While the definition of "remain" set forth in Section 3(d) is cumbersome and more complex than need be, it is not unconstitutionally vague. Section 4 clearly states that it shall be unlawful for any person subject to the curfew ". . . to be or remain in or upon the streets within the Borough." Thus it is self-evident that a minor during the curfew hours must not be upon the streets of the Borough, unless he qualifies under one of the several exceptions set forth in the ordinance, and then he may be on the street only to the extent permitted by the exception. Therefore, the word "remain" as defined and used in the ordinance is not impermissibly vague.
In summary, the court holds that the curfew ordinance, with the aforementioned word and phrase deletions from curfew exceptions contained in Sections 5(g), 5(h) and 5(k), is not unconstitutionally vague. The ordinance prohibits minors of specific age groups from being on the streets of the Borough during clearly specified hours unless they are accompanied by a parent or otherwise qualify under one of the numerous exceptions. The exceptions are necessarily couched in language which classify the types of activities and the kinds of circumstances which are outside the proscription of the ordinance, it being impossible to compile an all-inclusive list of every factual situation which would warrant a minor being present on the streets during the curfew hours. The ordinance clearly gives fair warning as to what is proscribed and through mayoral advisory opinions (see Section 9) provides a means for the citizenry to determine officially in any given factual situation what is prohibited. Cf. Cox v. Louisiana, 1965, 379 U.S. 559, 568-569, 85 S. Ct. 476, 13 L. Ed. 2d 487 ("near" the courthouse not impermissibly vague, particularly in light of on-the-spot administrative interpretation by officials charged with enforcing statute upon which demonstrators could rely). The ordinance contains no broad invitation to subjective or discriminatory enforcement and does not deposit unbridled or unlimited discretion in the hands of the law enforcement officials.
The Constitution does not require impossible standards. United States v. Petrillo, 1947, 332 U.S. 1, 7-8, 67 S. Ct. 1538, 91 L. Ed. 1877; see Roth v. United States, 1957, 354 U.S. 476, 77 S. Ct. 1304, 1 L. Ed. 2d 1498. A more precise articulation of what the curfew ordinance intends would be most difficult, if possible at all, and the values which the void for vagueness doctrine furthers are adequately protected by this ordinance. Indeed the precision seemingly demanded by plaintiffs with respect to this curfew ordinance would, if deemed constitutionally required, make it next to impossible to draft any curfew ordinance, or for that matter, any criminal statute. It will always be true that the fertile legal "imagination can conjure up hypothetical cases in which the meaning of [disputed] terms will be in nice question." American Communications Assn. v. Douds, 1950, 339 U.S. 382, 412, 70 S. Ct. 674, 691, 94 L. Ed. 925. Furthermore, as Justice Holmes observed, "the law is full of instances where a man's fate depends on his estimating rightly, that is, as the jury subsequently estimates it, some matter of degree. If his judgment is wrong, not only may he incur a fine or a short imprisonment . . .; he may incur the penalty of death." Nash v. United States, 1913, 229 U.S. 373, 377, 33 S. Ct. 780, 781, 57 L. Ed. 1232. In short, laws expressed in words of general applicability ultimately must be applied to specific factual circumstances. Thus, while there must be definiteness and ascertainable standards so that men of common intelligence can apprehend the meaning of the ordinance, perfect precision is neither possible nor constitutionally required. "Condemned to the use of words, we can never expect mathematical certainty from our language." Grayned v. City of Rockford, 408 U.S. at 110, 92 S. Ct. at 2300. The court holds that the Middletown curfew ordinance is not impermissibly vague.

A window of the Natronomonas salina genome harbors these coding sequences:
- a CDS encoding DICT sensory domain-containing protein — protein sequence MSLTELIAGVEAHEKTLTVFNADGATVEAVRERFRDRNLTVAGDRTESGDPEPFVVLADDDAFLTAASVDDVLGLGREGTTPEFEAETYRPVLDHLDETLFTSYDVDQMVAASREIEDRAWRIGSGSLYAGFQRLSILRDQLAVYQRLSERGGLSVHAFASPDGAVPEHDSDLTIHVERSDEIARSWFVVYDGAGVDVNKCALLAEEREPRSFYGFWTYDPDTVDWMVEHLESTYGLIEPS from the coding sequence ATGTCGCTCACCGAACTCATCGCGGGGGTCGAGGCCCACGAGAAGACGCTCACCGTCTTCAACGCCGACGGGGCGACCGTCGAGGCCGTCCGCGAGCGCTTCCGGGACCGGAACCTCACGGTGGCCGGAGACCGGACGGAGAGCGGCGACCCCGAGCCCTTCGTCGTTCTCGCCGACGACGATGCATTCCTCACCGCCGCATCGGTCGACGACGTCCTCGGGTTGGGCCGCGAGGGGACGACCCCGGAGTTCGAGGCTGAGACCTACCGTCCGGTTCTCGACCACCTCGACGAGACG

SUBSTANTIVE DUE PROCESS RIGHTS OF THE MINOR
The Supreme Court has not yet articulated the special factors that determine how existing frameworks for analyzing the rights of adults are to be applied to minors. While the Court has recognized that minors are persons under the Constitution "possessed of fundamental rights which the State must respect," Tinker v. Des Moines Independent Community School District, 1969, 393 U.S. 503, 511, 89 S. Ct. 733, 739, 21 L. Ed. 2d 731, it has dealt explicitly only with first amendment rights, Tinker v. Des Moines Independent Community School District, supra, (symbolic speech); West Virginia State Bd. of Education v. Barnette, 1943, 319 U.S. 624, 63 S. Ct. 1178, 87 L. Ed. 1628 (mandatory flag salute), equal protection claims, Brown v. Board of Education, 1954, 347 U.S. 483, 74 S. Ct. 686, 98 L. Ed. 873 (school desegregation), and procedural due process questions, Breed v. Jones, 1975, 421 U.S. 519, 95 S. Ct. 1779, 44 L. Ed. 2d 346 (minor is put in jeopardy at juvenile court adjudicatory hearing and hence double jeopardy clause of fifth amendment prohibits his prosecution for same offense as an adult); Goss v. Lopez, 1975, 419 U.S. 565, 95 S. Ct. 729, 42 L. Ed. 2d 725 (right to notice and informal hearing before suspension or expulsion from school); McKeiver v. Pennsylvania, 1971, 403 U.S. 528, 91 S. Ct. 1976, 29 L. Ed. 2d 647 (no right to jury trial in juvenile court proceedings); In re Winship, 1970, 397 U.S. 358, 90 S. Ct. 1068, 25 L. Ed. 2d 368 (proof beyond reasonable doubt necessary for conviction of minors in juvenile proceedings); In re Gault, 1967, 387 U.S. 1, 87 S. Ct. 1428, 18 L. Ed. 2d 527 (minors have right to notice, counsel, confrontation, cross-examination, and privilege against self-incrimination in juvenile court proceedings); Gallegos v. Colorado, 1962, 370 U.S. 49, 82 S. Ct. 1209, 8 L. Ed. 2d 325 (inadmissibility of involuntary confessions against minors); Haley v. Ohio, 1948, 332 U.S. 596, 68 S. Ct. 302, 92 L. Ed. 224 (same as Gallegos), all arising in the context of the educational system or juvenile court proceedings. The Court has refrained from analyzing the "totality of the relationship of the minor and the State." Ginsberg v. New York, 1968, 390 U.S. 629, 636, 88 S. Ct. 1274, 1279, 20 L. Ed. 2d 195, citing In re Gault, 1967, 387 U.S. 1, 13, 87 S. Ct. 1428, 18 L. Ed. 2d 527.